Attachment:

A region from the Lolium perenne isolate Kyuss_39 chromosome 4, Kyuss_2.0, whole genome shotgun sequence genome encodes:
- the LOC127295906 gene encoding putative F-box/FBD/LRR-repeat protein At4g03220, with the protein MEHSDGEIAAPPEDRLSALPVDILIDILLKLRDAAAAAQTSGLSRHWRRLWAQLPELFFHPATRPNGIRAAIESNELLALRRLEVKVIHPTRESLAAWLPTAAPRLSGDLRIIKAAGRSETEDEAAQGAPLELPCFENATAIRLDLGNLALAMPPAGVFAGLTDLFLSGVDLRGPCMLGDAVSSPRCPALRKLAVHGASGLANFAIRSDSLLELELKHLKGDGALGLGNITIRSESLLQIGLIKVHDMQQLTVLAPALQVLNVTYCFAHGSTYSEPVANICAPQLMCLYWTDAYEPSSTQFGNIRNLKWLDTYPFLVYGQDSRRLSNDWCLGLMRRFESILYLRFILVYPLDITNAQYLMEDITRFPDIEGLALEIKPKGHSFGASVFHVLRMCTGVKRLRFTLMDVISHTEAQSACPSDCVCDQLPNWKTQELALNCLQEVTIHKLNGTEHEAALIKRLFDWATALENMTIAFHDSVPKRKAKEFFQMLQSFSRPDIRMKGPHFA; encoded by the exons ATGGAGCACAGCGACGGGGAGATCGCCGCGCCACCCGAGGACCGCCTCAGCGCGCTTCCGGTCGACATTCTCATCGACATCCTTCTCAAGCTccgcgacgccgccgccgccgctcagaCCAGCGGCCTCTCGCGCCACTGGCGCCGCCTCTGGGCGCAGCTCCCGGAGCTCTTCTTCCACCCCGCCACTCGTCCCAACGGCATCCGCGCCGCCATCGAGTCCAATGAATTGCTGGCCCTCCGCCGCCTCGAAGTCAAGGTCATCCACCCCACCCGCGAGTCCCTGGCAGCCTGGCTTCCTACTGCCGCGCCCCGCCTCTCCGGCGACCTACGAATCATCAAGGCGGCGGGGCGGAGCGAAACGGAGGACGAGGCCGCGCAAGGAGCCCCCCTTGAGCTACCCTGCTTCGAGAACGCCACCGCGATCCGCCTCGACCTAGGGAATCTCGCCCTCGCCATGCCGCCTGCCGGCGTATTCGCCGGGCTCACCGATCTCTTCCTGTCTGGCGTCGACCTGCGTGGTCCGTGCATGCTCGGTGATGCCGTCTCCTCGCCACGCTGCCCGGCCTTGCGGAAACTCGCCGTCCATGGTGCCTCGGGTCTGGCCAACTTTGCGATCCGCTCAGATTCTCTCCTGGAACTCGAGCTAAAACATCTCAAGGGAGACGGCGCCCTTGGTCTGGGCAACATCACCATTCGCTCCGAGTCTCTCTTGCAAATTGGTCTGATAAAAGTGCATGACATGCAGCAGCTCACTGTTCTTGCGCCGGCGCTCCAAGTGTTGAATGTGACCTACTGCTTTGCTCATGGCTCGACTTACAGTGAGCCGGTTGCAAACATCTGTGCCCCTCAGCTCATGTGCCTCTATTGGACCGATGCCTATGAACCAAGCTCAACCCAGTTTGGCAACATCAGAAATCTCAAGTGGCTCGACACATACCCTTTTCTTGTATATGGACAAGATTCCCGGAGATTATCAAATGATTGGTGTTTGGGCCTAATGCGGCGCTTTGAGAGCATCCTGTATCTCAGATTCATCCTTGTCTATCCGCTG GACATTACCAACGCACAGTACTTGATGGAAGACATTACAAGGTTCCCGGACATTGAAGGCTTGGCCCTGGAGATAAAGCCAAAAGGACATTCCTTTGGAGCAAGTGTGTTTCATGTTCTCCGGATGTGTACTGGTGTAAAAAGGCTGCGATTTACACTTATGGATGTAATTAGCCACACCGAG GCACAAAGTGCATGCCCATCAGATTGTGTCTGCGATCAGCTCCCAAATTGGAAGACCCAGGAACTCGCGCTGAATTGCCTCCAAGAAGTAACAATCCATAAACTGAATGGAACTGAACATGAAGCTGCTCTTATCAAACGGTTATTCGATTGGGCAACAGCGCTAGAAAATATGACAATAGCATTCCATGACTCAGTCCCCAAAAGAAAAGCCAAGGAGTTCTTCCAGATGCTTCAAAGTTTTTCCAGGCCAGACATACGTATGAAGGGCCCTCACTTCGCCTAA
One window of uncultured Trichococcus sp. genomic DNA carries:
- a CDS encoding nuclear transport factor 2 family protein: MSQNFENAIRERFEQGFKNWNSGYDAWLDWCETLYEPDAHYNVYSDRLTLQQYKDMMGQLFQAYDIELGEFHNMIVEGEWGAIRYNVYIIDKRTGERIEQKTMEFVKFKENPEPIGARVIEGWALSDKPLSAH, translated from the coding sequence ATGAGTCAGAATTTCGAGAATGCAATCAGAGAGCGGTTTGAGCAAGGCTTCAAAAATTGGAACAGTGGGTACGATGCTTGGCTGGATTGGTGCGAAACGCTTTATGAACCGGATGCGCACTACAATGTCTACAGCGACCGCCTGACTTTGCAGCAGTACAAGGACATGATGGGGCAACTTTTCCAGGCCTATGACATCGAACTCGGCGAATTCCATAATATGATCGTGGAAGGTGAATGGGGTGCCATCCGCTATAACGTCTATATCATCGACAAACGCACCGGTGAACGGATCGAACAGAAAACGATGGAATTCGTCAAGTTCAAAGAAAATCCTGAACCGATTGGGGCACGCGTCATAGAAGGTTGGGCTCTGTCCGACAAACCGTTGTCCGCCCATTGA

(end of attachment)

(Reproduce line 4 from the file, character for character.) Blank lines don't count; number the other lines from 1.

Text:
- a CDS encoding nuclear transport factor 2 family protein: MSQNFENAIRERFEQGFKNWNSGYDAWLDWCETLYEPDAHYNVYSDRLTLQQYKDMMGQLFQAYDIELGEFHNMIVEGEWGAIRYNVYIIDKRTGERIEQKTMEFVKFKENPEPIGARVIEGWALSDKPLSAH, translated from the coding sequence ATGAGTCAGAATTTCGAGAATGCAATCAGAGAGCGGTTTGAGCAAGGCTTCAAAAATTGGAACAGTGGGTACGATGCTTGGCTGGATTGGTGCGAAACGCTTTATGAACCGGATGCGCACTACAATGTCTACAGCGACCGCCTGACTTTGCAGCAGTACAAGGACATGATGGGGCAACTTTTCCAGGCCTATGACATCGAACTCGGCGAATTCCATAATATGATCGTGGAAGGTGAATGGGGTGCCATCCGCTATAACGTCTATATCATCGACAAACGCACCGGTGAACGGATCGAACAGAAAACGATGGAATTCGTCAAGTTCAAAGAAAATCCTGAACCGATTGGGGCACGCGTCATAGAAGGTTGGGCTCTGTCCGACAAACCGTTGTCCGCCCATTGA